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Company Power Of Attorney: One Contract That Lets Savvy CEOs Take All The Holidays They Want

Let’s set the scene.

You have been working hard to establish your business. More money is coming in and your client list is growing.

You love what you do… but you are *tired*. And well-overdue for a holiday. You start daydreaming about soaking up the sun in Queensland, sailing through the Greek Islands, or skiing in New Zealand. 

You start trawling through travel booking sites. But just as your cursor hovers over the ‘Book Now’ button, it hits you.

You cannot possibly leave the business right now.

What if an urgent problem comes up when you are mid-way through an international flight?

What if that important deal you are working on falls over?

All of a sudden… a holiday seems impossible.

No need to panic

Does the above sound like a bit familiar to you?

We all know that burn-out is ‘enemy number one’ for business owners. But too many of us feel that we have no choice but to put off holidays and personal days because we worry that something will go wrong while we are away.

It’s a shame because there is a simple contract that can help any business owner take as many holidays as they want. This contract can be quickly and cheaply prepared by a commercial lawyer and can help ensure that your business runs smoothly while you are away (even if there is no mobile phone reception!).

This contract is called a ‘Company Power of Attorney’.

What is a Company Power of Attorney?

A Company Power of Attorney allows a business owner to appoint someone else to act on behalf of the business for a certain period. For example, while they are on holiday. This person is known as the ‘attorney’. Company-Power-Attorney

The attorney can be a person or a company (although there are some limits on who can be appointed).
You, as the person appointing the attorney, can authorise them to perform almost any action that you ordinarily perform when managing the business – this includes operating bank accounts, signing contracts and voting at meetings.

You can also choose what scope of powers that the attorney is authorised to exercise while you are away. For example, you can choose to give the attorney the power to take any action that you could take on behalf of the company. Or, you can limit the authority so that the attorney is only allowed to perform certain acts on behalf of the company such as sign a specific contract that may or may not have to be signed while you are on holiday.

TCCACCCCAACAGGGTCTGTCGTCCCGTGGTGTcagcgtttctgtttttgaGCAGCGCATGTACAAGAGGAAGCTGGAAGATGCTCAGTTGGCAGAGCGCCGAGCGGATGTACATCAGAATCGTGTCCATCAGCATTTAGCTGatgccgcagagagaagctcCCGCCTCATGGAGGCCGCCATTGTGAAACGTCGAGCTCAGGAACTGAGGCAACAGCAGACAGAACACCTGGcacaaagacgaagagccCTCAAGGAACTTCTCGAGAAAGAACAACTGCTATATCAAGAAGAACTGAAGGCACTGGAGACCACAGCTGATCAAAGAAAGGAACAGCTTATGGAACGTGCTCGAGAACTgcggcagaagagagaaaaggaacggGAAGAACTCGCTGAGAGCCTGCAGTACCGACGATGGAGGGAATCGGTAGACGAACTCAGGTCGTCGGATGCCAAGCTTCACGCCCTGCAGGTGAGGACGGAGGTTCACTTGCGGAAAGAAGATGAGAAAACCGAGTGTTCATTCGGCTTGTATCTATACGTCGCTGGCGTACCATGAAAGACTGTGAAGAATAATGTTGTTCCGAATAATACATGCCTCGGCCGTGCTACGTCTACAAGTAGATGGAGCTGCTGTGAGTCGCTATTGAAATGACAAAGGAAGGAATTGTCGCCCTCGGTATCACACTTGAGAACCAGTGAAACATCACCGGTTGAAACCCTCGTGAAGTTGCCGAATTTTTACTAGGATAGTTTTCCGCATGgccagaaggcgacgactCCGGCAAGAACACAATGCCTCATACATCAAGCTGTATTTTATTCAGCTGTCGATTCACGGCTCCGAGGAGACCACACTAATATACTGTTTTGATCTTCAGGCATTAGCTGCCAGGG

However, it is important to ensure any limits on the attorney’s authority are clearly specified in the document and discuss this scope with the attorney before you leave. This reduces the risk of the attorney acting outside of their intended authority.

The right person for the job

The attorney has a legal obligation to exercise any powers they are granted under a Company Power of Attorney in the best interests of the business. That said, you should carefully consider who you want to appoint as an attorney before taking your holiday.

You should not appoint an attorney unless you absolutely trust them to manage your business. The attorney will have the legal authority to perform the acts you authorise them to take on behalf of the company without necessarily asking for your permission or input. So, you should satisfy yourself that they will exercise good judgment and have the skills and experience necessary to perform those acts.

What if I change my mind during my holiday?

You have the power to revoke the powers you have granted under the Company Power of Attorney at any time. If you decide to do this, you should immediately inform the attorney(s) and any other key stakeholders (eg senior staff, your bank) of your decision in writing so that the people are aware that the attorney no longer has authority to act on your behalf.

Bon voyage!

A Company Power of Attorney is a great way for business owners to maintain work-life balance without interfering with the everyday operations of their business. All you need to get started is a person that you trust to act on behalf of the business (and who is willing to accept this responsibility) and a trusted legal advisor to draft the contract.

After that, it is all ‘smooth sailing’…

About Your Guest Blogger: Jessica is the Principal of Kinny Legal, a boutique commercial law firm in Sydney, Australia. Kinny Legal offers small to medium businesses the legal services and information products they need to get established, reduce risk and grow. Jessica loves helping business owners reach that next level in their business journey. To find out more, why not visit our website.

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